Unlike most of the collection the photograph section was already on the catalogue system when I started this project. Some are catalogued individually, others in groups. Photo 1 is dated 1918/1919 on the catalogue but has no date on the photo and photo 2 is dated 1920s on the catalogue entry, again with no date on the photo itself. On the back of photo 1 it says Miss [Cutten] – I’m pretty sure it’s Cutten but the writing is quite hard to make out. I’m sure the women on the left in photo 2 is the same as photo 1 but the problem here is that if photo 1 is Miss Lizzie Cutten she died in 1920. So either the name is wrong, one or both of the dates are wrong, or I have two different women. [Are you confused yet? I’m confusing myself here with trying to work this out so please bear with me!] Lizzie Cutten was born in 1888 so it could be that photo 1 was taken much earlier than 1918 but I don’t know enough about historic fashion and hairstyles to even take an educated guess. Can anyone help me out here with dating these based on the fashion and hair styles?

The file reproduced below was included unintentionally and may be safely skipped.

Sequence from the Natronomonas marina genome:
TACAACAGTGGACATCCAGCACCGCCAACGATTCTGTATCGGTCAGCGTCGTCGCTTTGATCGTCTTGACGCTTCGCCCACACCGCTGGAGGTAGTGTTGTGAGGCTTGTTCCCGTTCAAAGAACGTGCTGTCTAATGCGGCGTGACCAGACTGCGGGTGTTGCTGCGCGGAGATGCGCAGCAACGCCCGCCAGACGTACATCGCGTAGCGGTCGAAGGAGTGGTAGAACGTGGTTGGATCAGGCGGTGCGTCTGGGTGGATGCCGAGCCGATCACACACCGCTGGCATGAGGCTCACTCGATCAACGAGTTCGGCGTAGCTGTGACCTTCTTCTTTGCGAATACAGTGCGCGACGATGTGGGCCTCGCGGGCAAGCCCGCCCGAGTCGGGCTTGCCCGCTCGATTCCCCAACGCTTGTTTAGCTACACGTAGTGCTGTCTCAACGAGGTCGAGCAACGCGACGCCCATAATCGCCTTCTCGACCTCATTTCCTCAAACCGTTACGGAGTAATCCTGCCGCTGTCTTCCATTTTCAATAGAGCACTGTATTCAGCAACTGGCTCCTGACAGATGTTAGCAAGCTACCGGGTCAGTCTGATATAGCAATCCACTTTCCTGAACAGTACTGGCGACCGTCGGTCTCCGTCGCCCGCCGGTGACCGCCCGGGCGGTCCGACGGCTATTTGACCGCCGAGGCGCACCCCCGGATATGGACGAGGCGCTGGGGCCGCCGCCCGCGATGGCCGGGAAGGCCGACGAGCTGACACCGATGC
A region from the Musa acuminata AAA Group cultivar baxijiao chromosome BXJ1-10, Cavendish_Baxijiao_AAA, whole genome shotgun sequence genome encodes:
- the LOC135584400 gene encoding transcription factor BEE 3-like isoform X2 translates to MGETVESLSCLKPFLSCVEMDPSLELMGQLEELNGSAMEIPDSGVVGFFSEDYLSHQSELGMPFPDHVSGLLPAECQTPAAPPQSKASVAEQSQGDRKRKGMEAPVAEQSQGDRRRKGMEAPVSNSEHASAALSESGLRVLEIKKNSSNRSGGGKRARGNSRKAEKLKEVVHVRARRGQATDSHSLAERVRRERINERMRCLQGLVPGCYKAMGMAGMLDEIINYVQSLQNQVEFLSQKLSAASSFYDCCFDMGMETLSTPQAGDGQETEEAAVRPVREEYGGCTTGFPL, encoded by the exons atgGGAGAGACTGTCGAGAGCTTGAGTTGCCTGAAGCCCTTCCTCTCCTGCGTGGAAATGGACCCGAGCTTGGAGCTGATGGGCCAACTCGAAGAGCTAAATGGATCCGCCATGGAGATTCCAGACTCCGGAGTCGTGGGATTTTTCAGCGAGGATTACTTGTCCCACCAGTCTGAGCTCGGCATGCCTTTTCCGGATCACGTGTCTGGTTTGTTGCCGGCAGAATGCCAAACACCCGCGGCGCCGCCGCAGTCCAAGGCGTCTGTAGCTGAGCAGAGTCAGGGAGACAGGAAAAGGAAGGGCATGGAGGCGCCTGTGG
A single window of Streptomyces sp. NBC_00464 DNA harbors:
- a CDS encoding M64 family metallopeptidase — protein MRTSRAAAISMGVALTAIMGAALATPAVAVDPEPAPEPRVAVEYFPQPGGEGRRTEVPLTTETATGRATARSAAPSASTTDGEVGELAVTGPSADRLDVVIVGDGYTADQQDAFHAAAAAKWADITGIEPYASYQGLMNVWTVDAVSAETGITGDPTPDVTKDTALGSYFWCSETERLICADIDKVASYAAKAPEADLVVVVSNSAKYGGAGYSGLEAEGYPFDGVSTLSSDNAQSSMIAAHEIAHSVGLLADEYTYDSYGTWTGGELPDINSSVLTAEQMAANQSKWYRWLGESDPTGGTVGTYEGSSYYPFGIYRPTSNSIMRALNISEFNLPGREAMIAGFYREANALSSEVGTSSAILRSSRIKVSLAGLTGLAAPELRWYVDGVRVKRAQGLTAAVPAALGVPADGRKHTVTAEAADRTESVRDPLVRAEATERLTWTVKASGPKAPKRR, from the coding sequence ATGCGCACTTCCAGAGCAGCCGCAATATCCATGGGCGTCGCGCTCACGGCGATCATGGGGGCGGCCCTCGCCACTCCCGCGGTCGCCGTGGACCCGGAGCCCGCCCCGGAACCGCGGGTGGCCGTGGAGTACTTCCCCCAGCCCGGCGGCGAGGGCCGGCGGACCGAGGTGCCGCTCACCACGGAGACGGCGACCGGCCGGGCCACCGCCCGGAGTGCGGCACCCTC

And I’ve not even started trying to figure out who the women on the right is in photo 2!
I couldn’t let St Andrews day pass without a blog post! Last year I talked about ‘The Word’ – the journal of the United Socialist Movement which was edited and published by Guy Aldred in Glasgow. This year I’m going to stick to women teachers as I found a folder of material on the Women’s Educational Union. They were the nearest equivalent to the NUWT in Scotland, fighting for equal pay for women teachers, and from the looks of their journal Pass It On they similarly campaigned on a range of feminist and equal rights issues.